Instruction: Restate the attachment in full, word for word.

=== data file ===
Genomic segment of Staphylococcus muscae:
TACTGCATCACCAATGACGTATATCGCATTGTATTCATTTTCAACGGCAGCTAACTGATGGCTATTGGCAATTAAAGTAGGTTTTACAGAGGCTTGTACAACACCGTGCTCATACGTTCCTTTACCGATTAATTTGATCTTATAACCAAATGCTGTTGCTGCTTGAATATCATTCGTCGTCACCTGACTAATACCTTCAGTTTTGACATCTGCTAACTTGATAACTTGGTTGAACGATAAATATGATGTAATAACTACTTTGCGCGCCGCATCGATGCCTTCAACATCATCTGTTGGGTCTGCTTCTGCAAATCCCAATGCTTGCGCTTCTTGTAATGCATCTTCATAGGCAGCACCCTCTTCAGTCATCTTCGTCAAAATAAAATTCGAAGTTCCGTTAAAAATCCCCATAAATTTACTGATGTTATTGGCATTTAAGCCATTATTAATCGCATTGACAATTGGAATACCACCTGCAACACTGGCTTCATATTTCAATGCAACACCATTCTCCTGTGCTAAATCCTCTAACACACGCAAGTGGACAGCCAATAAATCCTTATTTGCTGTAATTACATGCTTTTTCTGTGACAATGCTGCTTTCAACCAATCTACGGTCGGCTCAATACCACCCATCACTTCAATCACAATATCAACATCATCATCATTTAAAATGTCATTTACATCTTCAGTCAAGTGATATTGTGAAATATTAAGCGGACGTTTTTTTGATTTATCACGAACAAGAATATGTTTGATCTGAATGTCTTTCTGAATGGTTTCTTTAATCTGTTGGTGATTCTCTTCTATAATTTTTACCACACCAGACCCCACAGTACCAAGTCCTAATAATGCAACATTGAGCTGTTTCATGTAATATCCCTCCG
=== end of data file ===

Genomic segment of Staphylococcus muscae:
TACTGCATCACCAATGACGTATATCGCATTGTATTCATTTTCAACGGCAGCTAACTGATGGCTATTGGCAATTAAAGTAGGTTTTACAGAGGCTTGTACAACACCGTGCTCATACGTTCCTTTACCGATTAATTTGATCTTATAACCAAATGCTGTTGCTGCTTGAATATCATTCGTCGTCACCTGACTAATACCTTCAGTTTTGACATCTGCTAACTTGATAACTTGGTTGAACGATAAATATGATGTAATAACTACTTTGCGCGCCGCATCGATGCCTTCAACATCATCTGTTGGGTCTGCTTCTGCAAATCCCAATGCTTGCGCTTCTTGTAATGCATCTTCATAGGCAGCACCCTCTTCAGTCATCTTCGTCAAAATAAAATTCGAAGTTCCGTTAAAAATCCCCATAAATTTACTGATGTTATTGGCATTTAAGCCATTATTAATCGCATTGACAATTGGAATACCACCTGCAACACTGGCTTCATATTTCAATGCAACACCATTCTCCTGTGCTAAATCCTCTAACACACGCAAGTGGACAGCCAATAAATCCTTATTTGCTGTAATTACATGCTTTTTCTGTGACAATGCTGCTTTCAACCAATCTACGGTCGGCTCAATACCACCCATCACTTCAATCACAATATCAACATCATCATCATTTAAAATGTCATTTACATCTTCAGTCAAGTGATATTGTGAAATATTAAGCGGACGTTTTTTTGATTTATCACGAACAAGAATATGTTTGATCTGAATGTCTTTCTGAATGGTTTCTTTAATCTGTTGGTGATTCTCTTCTATAATTTTTACCACACCAGACCCCACAGTACCAAGTCCTAATAATGCAACATTGAGCTGTTTCATGTAATATCCCTCCG